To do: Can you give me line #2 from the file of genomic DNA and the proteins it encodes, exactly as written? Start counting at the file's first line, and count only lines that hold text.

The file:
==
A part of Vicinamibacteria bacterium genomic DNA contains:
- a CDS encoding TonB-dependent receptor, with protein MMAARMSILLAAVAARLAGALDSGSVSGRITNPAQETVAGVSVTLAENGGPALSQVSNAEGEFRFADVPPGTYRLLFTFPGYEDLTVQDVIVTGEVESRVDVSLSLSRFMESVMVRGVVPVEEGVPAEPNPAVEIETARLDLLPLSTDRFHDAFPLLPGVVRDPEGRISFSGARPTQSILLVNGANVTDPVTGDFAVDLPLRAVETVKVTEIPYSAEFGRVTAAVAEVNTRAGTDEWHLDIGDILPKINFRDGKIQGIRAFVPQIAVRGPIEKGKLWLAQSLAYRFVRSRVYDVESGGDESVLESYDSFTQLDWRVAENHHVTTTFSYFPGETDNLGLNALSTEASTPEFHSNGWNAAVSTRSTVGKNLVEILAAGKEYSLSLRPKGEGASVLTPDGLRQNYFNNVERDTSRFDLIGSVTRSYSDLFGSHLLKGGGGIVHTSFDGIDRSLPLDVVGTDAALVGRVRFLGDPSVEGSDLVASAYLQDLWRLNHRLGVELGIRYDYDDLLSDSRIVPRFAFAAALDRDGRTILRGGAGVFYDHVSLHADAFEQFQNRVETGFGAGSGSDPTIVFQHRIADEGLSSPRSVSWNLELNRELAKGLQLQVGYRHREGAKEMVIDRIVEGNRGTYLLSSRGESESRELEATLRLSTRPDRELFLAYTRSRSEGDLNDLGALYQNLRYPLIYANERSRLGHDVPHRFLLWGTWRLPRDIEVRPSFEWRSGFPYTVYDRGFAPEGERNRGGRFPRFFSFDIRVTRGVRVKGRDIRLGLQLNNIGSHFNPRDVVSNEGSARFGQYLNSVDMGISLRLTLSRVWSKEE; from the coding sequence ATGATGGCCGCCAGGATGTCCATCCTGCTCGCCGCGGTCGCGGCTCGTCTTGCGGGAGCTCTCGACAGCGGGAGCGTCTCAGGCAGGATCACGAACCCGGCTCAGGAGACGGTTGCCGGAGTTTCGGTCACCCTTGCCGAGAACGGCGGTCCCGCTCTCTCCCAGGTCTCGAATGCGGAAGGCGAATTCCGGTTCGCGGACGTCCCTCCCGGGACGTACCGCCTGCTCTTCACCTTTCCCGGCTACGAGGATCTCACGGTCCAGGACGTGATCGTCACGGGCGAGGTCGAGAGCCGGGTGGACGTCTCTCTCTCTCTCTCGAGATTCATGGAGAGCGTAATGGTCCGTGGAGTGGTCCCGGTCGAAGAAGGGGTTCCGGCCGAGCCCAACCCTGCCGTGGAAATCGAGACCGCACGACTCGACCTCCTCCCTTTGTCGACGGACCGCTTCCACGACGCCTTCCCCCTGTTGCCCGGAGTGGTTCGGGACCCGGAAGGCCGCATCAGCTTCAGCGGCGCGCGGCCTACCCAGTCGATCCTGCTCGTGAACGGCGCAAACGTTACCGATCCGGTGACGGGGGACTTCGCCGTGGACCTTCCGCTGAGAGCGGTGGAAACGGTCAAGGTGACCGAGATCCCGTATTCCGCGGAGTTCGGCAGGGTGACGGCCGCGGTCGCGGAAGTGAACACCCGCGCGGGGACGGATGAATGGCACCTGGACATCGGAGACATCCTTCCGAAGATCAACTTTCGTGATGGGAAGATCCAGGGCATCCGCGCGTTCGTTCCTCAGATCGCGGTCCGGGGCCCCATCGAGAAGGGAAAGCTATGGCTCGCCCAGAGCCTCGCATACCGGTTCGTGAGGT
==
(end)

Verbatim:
- a CDS encoding TonB-dependent receptor, with protein MMAARMSILLAAVAARLAGALDSGSVSGRITNPAQETVAGVSVTLAENGGPALSQVSNAEGEFRFADVPPGTYRLLFTFPGYEDLTVQDVIVTGEVESRVDVSLSLSRFMESVMVRGVVPVEEGVPAEPNPAVEIETARLDLLPLSTDRFHDAFPLLPGVVRDPEGRISFSGARPTQSILLVNGANVTDPVTGDFAVDLPLRAVETVKVTEIPYSAEFGRVTAAVAEVNTRAGTDEWHLDIGDILPKINFRDGKIQGIRAFVPQIAVRGPIEKGKLWLAQSLAYRFVRSRVYDVESGGDESVLESYDSFTQLDWRVAENHHVTTTFSYFPGETDNLGLNALSTEASTPEFHSNGWNAAVSTRSTVGKNLVEILAAGKEYSLSLRPKGEGASVLTPDGLRQNYFNNVERDTSRFDLIGSVTRSYSDLFGSHLLKGGGGIVHTSFDGIDRSLPLDVVGTDAALVGRVRFLGDPSVEGSDLVASAYLQDLWRLNHRLGVELGIRYDYDDLLSDSRIVPRFAFAAALDRDGRTILRGGAGVFYDHVSLHADAFEQFQNRVETGFGAGSGSDPTIVFQHRIADEGLSSPRSVSWNLELNRELAKGLQLQVGYRHREGAKEMVIDRIVEGNRGTYLLSSRGESESRELEATLRLSTRPDRELFLAYTRSRSEGDLNDLGALYQNLRYPLIYANERSRLGHDVPHRFLLWGTWRLPRDIEVRPSFEWRSGFPYTVYDRGFAPEGERNRGGRFPRFFSFDIRVTRGVRVKGRDIRLGLQLNNIGSHFNPRDVVSNEGSARFGQYLNSVDMGISLRLTLSRVWSKEE; from the coding sequence ATGATGGCCGCCAGGATGTCCATCCTGCTCGCCGCGGTCGCGGCTCGTCTTGCGGGAGCTCTCGACAGCGGGAGCGTCTCAGGCAGGATCACGAACCCGGCTCAGGAGACGGTTGCCGGAGTTTCGGTCACCCTTGCCGAGAACGGCGGTCCCGCTCTCTCCCAGGTCTCGAATGCGGAAGGCGAATTCCGGTTCGCGGACGTCCCTCCCGGGACGTACCGCCTGCTCTTCACCTTTCCCGGCTACGAGGATCTCACGGTCCAGGACGTGATCGTCACGGGCGAGGTCGAGAGCCGGGTGGACGTCTCTCTCTCTCTCTCGAGATTCATGGAGAGCGTAATGGTCCGTGGAGTGGTCCCGGTCGAAGAAGGGGTTCCGGCCGAGCCCAACCCTGCCGTGGAAATCGAGACCGCACGACTCGACCTCCTCCCTTTGTCGACGGACCGCTTCCACGACGCCTTCCCCCTGTTGCCCGGAGTGGTTCGGGACCCGGAAGGCCGCATCAGCTTCAGCGGCGCGCGGCCTACCCAGTCGATCCTGCTCGTGAACGGCGCAAACGTTACCGATCCGGTGACGGGGGACTTCGCCGTGGACCTTCCGCTGAGAGCGGTGGAAACGGTCAAGGTGACCGAGATCCCGTATTCCGCGGAGTTCGGCAGGGTGACGGCCGCGGTCGCGGAAGTGAACACCCGCGCGGGGACGGATGAATGGCACCTGGACATCGGAGACATCCTTCCGAAGATCAACTTTCGTGATGGGAAGATCCAGGGCATCCGCGCGTTCGTTCCTCAGATCGCGGTCCGGGGCCCCATCGAGAAGGGAAAGCTATGGCTCGCCCAGAGCCTCGCATACCGGTTCGTGAGGT